• Library Planning Research,  work in progress

    Environmental Scan and Impact Assessment for Academic Libraries

    Library impact assessments can be self-studies. They can come in three forms: Lib Quals (created by the Association of Research Libraries), visual scans and/or environmental scans. A visual scan is an observational assessment of the interior of the library facility. An environmental scan observes the internal and external physical and social environments. It is an holistic approach for detecting signs of strengths, weaknesses, opportunities and threats (SWOT). It promises to influence current and future strategic plans.

    Our company, Aaron Cohen Associates (ACA), has developed an in-depth predictive model for library services and spaces. As a basic strategy, we have created an impact assessment that combines the best of the visual and environmental scans. We believe this is an important strategy for our academic library clients. They need to extract maximum value from their environment to maintain a competitive advantage.

    In today’s technological environment, the staffs of successful academic libraries—and the educational structures to which they report—must identify and quickly respond to transitory competitive advantages, and move on to the next short-lived technological and market upgrades. Their staffs must be open to learning and adopting new behaviors constantly as their information and educational environments are in persistent states of flux.

    An organization cannot survive with a minimalist approach to the future. Instead it needs basic strategies that produce sustained changes in behavior and robust improvements in performance. All this means that a good predictive model needs to produce a deep and durable impact assessment that both guides and accelerates a holistic approach to overseeing library services and spaces.

    PREDICTIVE MODEL FOR LIBRARY PLANNING

    Cohen's Purpose_Diagram

  • Library Planning Research,  Social Library Issues,  Space Planning

    Making the Library a Destination

    As part of our workshops and ongoing research process, we perform ethnographic analysis.  This kind of research is invaluable for developing site-specific strategies because it enables participants to share their views of the interior and exterior of a library. Please take our library outcomes survey on our web site.

    During the course of formal (surveys, interviews) and informal (observation) assessment, we look at furnishings, computers, equipment and exterior entrance and flow in/out of the building. Throughout this process we generate quantitative and qualitative data that is used to isolate behavioral patterns that will ultimately enable us to formulate solutions for the library space.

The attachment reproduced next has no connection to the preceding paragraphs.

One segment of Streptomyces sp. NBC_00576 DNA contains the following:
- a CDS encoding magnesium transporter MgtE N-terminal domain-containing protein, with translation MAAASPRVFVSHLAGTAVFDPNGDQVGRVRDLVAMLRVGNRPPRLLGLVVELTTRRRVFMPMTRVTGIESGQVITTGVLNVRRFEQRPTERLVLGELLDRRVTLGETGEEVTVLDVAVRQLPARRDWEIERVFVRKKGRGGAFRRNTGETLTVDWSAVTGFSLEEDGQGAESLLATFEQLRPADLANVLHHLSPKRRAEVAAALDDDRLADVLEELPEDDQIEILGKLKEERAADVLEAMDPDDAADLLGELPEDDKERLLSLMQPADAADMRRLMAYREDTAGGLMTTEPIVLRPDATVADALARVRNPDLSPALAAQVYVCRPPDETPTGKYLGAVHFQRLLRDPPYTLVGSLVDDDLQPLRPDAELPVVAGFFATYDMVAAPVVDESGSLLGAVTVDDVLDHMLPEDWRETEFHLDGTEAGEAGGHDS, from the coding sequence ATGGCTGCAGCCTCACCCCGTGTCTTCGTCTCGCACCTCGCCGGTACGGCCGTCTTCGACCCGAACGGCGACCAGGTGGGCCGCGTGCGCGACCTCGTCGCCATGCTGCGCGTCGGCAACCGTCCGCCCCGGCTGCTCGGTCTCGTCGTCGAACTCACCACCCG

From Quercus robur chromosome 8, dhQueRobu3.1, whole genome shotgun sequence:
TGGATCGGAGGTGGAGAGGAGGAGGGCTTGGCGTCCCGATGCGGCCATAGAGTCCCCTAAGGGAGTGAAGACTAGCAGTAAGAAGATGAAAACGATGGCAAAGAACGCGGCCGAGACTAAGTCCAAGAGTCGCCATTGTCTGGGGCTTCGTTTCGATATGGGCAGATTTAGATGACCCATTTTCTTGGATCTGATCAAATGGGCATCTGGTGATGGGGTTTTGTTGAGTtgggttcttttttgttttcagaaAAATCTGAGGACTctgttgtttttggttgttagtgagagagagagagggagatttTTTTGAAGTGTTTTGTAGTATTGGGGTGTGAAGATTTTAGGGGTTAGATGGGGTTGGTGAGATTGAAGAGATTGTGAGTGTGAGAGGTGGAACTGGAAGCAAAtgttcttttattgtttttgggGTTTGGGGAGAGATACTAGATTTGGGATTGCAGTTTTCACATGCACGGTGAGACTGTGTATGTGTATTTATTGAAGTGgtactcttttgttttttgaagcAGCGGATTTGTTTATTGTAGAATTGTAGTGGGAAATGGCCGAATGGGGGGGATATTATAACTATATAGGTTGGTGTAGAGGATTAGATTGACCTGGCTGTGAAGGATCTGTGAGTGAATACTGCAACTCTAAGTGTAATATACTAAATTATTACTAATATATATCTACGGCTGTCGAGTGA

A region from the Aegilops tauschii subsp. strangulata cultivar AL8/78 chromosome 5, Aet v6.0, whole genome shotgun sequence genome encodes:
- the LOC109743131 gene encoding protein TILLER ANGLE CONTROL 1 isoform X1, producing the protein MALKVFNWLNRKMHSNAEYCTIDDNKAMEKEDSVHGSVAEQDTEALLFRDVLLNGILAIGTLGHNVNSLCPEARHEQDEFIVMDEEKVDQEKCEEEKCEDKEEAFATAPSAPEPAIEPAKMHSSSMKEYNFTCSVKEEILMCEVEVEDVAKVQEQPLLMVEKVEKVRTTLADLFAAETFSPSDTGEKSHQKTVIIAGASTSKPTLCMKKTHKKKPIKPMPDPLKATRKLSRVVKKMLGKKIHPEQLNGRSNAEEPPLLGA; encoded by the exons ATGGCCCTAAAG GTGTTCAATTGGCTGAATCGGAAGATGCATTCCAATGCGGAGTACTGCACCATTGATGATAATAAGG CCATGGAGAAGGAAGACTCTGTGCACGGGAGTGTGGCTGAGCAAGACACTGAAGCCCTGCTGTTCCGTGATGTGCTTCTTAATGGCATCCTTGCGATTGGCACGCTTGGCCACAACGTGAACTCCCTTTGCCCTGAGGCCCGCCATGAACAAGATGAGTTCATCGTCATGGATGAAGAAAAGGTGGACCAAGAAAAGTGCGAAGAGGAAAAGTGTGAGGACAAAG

A few years ago, we did a full day workshop at the University of Manchester for CILIP.  It was a wonderful event to share knowledge with 25 British Librarians, as we talked about library space planning and learned about best practices.  The participants were very interested in new ideas for libraries; they could see the complexity of change and needed some answers. It was a great opportunity to tour the library and learn about the library director’s plans to improve the building. It was obvious the library was a great institution; history seeped out of its pores.  However, it needed new tools to manage the complex world of libraries.  It needed a new plan.

    The Manchester Library recently reopened after an ambitious 50M renovation.  The original building created a pleasing atmosphere, but was not a great place to work or study. Below is a picture of the entryway after the renovation.

    pnw__1395655565_Manchester_Central_Library_1

    The issues that were addressed by the Manchester renovation came to mind again when I read about the Boston Public Library recently in the New York Times.  According to “Breaking out of the Library Mold, Boston and Beyond” the Boston Public Library is going through a transformation that is noteworthy.  The entryway will be re-imagined with an open lounge area, new books and casual seating and retail space.  According to Amy Ryan, the library will make physical changes to reflect the evolving nature of libraries.

    Leaders need to focus on the library as a destination by developing plans for multiple activities and contexts.  They need to understand the characteristics of the library building and services.  They need to work on simple, complicated and complex challenges.  They need to develop new ideas to accelerate improvements.  Our workshops help open up discussions, set up a framework for improvements, stimulate attractors and encourage dissent and diversity of ideas. Our workshops help participants learn about the library, creating opportunities for new ideas to emerge.